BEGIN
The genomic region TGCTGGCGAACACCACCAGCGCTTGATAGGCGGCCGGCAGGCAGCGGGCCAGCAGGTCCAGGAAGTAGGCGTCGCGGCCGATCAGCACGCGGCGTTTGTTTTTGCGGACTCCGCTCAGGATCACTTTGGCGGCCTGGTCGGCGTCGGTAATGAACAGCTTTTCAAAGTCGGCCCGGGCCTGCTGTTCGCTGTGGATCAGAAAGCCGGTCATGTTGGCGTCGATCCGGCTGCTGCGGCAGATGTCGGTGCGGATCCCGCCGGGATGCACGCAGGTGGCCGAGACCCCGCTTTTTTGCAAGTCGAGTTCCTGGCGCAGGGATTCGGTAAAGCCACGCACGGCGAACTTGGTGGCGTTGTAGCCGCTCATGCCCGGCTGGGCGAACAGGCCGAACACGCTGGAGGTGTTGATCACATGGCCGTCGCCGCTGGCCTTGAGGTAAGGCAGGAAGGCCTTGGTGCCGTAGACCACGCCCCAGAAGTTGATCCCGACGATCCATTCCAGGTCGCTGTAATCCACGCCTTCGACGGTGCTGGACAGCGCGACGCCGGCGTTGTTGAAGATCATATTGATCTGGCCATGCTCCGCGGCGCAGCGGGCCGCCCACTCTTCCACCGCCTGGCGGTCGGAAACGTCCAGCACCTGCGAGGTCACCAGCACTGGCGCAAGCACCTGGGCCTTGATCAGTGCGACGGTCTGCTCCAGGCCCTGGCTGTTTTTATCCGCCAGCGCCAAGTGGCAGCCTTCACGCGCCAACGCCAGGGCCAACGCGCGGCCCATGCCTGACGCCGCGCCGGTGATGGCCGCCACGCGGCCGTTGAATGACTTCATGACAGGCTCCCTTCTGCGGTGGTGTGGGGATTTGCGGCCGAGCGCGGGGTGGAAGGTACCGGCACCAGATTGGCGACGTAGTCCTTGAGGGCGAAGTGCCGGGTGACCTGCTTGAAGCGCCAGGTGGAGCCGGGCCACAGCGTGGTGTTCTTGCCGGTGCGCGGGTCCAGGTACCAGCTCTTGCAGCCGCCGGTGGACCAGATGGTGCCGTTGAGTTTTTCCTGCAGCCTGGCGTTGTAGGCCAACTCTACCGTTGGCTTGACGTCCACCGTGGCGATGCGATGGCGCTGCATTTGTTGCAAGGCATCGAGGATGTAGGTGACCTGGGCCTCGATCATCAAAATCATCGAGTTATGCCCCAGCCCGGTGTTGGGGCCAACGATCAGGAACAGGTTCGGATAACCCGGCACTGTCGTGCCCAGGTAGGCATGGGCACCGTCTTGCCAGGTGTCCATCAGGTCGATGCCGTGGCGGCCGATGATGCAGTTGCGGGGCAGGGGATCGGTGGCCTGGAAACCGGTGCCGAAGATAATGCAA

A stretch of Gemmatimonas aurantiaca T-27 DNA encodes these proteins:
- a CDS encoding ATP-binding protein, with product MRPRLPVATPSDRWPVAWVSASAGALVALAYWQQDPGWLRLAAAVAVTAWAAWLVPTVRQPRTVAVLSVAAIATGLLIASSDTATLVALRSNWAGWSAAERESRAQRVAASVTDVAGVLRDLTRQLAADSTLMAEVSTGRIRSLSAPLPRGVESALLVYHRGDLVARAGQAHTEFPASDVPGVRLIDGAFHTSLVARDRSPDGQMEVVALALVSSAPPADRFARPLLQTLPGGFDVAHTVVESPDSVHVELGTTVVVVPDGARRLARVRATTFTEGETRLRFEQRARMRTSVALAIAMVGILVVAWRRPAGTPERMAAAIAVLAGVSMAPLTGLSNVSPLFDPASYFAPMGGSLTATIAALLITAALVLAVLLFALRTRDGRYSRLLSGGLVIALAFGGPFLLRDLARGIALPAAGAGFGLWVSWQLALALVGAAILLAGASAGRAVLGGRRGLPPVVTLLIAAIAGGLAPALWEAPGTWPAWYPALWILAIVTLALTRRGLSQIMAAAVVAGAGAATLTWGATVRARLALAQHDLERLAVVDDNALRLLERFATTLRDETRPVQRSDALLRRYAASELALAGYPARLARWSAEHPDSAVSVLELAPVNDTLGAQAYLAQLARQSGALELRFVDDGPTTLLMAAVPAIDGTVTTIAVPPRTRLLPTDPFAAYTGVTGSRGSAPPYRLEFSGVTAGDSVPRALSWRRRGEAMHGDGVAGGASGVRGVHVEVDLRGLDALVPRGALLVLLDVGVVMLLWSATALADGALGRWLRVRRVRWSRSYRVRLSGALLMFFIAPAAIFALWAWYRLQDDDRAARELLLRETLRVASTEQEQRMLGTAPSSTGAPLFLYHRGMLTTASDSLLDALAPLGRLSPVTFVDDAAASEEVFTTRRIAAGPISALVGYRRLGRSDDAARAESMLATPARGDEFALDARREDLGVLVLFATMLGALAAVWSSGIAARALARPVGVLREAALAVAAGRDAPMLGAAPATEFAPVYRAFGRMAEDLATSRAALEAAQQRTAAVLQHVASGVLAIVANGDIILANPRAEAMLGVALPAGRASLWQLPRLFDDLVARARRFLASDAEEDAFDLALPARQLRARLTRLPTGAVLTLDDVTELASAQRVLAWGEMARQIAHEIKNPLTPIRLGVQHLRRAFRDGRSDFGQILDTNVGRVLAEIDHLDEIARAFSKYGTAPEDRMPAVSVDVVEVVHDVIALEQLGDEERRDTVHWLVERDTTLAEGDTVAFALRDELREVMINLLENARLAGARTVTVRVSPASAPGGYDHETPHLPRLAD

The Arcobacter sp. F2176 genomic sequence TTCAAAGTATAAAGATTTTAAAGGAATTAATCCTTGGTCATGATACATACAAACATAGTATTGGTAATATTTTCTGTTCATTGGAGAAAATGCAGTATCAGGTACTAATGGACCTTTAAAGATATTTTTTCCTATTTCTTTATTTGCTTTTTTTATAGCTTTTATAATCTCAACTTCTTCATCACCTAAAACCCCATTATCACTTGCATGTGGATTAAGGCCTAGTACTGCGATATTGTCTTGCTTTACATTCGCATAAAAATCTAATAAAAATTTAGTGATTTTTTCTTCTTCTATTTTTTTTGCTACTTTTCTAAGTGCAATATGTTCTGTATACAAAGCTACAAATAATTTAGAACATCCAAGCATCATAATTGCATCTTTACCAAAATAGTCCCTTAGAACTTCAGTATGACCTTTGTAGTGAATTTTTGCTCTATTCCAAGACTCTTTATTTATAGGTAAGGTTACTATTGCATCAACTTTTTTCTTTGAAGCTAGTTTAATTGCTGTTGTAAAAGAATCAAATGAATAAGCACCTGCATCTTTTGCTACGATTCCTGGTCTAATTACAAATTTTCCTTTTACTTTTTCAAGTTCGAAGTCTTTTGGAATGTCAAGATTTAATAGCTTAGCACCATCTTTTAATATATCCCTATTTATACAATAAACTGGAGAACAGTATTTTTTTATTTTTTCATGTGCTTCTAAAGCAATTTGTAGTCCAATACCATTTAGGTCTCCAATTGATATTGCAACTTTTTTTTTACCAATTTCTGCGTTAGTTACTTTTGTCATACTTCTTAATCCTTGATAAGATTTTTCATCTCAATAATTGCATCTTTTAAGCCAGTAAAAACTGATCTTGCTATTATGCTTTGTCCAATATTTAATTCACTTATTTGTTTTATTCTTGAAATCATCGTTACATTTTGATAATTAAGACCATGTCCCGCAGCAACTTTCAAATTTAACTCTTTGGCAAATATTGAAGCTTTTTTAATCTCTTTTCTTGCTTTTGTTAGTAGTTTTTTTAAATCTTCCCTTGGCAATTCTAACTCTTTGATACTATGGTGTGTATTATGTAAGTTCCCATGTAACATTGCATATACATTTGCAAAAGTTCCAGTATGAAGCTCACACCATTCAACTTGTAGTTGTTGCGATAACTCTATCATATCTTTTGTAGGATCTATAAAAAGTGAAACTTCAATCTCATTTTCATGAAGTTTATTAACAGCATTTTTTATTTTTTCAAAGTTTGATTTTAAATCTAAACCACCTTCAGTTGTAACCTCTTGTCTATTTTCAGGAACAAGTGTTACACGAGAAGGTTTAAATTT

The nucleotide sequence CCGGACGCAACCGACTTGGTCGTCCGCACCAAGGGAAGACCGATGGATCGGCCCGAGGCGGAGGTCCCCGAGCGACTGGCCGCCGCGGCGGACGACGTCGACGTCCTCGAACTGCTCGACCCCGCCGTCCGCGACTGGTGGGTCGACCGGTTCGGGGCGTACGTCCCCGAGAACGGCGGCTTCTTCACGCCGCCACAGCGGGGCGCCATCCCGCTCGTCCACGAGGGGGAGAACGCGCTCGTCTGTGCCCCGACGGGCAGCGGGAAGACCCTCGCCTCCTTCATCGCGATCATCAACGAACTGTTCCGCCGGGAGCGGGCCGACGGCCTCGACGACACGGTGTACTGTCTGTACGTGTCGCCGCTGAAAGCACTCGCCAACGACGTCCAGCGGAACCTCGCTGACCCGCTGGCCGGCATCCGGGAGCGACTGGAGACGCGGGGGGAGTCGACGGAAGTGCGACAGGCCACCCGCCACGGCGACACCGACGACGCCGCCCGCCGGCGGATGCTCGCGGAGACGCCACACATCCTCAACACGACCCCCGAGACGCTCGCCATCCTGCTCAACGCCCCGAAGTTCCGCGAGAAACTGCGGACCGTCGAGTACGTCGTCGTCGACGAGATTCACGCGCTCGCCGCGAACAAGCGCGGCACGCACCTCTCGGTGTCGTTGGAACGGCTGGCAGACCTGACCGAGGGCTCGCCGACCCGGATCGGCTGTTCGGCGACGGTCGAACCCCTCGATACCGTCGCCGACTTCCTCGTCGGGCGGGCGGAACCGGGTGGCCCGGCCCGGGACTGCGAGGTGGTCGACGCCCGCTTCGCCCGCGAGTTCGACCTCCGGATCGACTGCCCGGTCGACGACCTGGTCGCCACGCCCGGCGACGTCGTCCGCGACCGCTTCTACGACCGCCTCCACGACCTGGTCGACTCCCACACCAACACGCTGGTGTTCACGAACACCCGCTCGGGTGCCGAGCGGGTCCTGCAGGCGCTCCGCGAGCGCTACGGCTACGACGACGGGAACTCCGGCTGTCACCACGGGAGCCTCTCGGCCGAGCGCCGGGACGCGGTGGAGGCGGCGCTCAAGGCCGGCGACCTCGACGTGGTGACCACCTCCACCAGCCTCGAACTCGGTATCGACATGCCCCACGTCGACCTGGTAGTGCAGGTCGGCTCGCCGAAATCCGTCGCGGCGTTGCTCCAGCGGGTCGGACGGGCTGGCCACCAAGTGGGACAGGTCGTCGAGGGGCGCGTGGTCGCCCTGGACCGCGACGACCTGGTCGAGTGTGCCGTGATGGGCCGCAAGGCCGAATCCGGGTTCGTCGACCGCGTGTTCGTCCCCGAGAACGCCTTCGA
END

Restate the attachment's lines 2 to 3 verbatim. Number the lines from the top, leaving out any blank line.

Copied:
A stretch of Gemmatimonas aurantiaca T-27 DNA encodes these proteins:
- a CDS encoding ATP-binding protein, with product MRPRLPVATPSDRWPVAWVSASAGALVALAYWQQDPGWLRLAAAVAVTAWAAWLVPTVRQPRTVAVLSVAAIATGLLIASSDTATLVALRSNWAGWSAAERESRAQRVAASVTDVAGVLRDLTRQLAADSTLMAEVSTGRIRSLSAPLPRGVESALLVYHRGDLVARAGQAHTEFPASDVPGVRLIDGAFHTSLVARDRSPDGQMEVVALALVSSAPPADRFARPLLQTLPGGFDVAHTVVESPDSVHVELGTTVVVVPDGARRLARVRATTFTEGETRLRFEQRARMRTSVALAIAMVGILVVAWRRPAGTPERMAAAIAVLAGVSMAPLTGLSNVSPLFDPASYFAPMGGSLTATIAALLITAALVLAVLLFALRTRDGRYSRLLSGGLVIALAFGGPFLLRDLARGIALPAAGAGFGLWVSWQLALALVGAAILLAGASAGRAVLGGRRGLPPVVTLLIAAIAGGLAPALWEAPGTWPAWYPALWILAIVTLALTRRGLSQIMAAAVVAGAGAATLTWGATVRARLALAQHDLERLAVVDDNALRLLERFATTLRDETRPVQRSDALLRRYAASELALAGYPARLARWSAEHPDSAVSVLELAPVNDTLGAQAYLAQLARQSGALELRFVDDGPTTLLMAAVPAIDGTVTTIAVPPRTRLLPTDPFAAYTGVTGSRGSAPPYRLEFSGVTAGDSVPRALSWRRRGEAMHGDGVAGGASGVRGVHVEVDLRGLDALVPRGALLVLLDVGVVMLLWSATALADGALGRWLRVRRVRWSRSYRVRLSGALLMFFIAPAAIFALWAWYRLQDDDRAARELLLRETLRVASTEQEQRMLGTAPSSTGAPLFLYHRGMLTTASDSLLDALAPLGRLSPVTFVDDAAASEEVFTTRRIAAGPISALVGYRRLGRSDDAARAESMLATPARGDEFALDARREDLGVLVLFATMLGALAAVWSSGIAARALARPVGVLREAALAVAAGRDAPMLGAAPATEFAPVYRAFGRMAEDLATSRAALEAAQQRTAAVLQHVASGVLAIVANGDIILANPRAEAMLGVALPAGRASLWQLPRLFDDLVARARRFLASDAEEDAFDLALPARQLRARLTRLPTGAVLTLDDVTELASAQRVLAWGEMARQIAHEIKNPLTPIRLGVQHLRRAFRDGRSDFGQILDTNVGRVLAEIDHLDEIARAFSKYGTAPEDRMPAVSVDVVEVVHDVIALEQLGDEERRDTVHWLVERDTTLAEGDTVAFALRDELREVMINLLENARLAGARTVTVRVSPASAPGGYDHETPHLPRLAD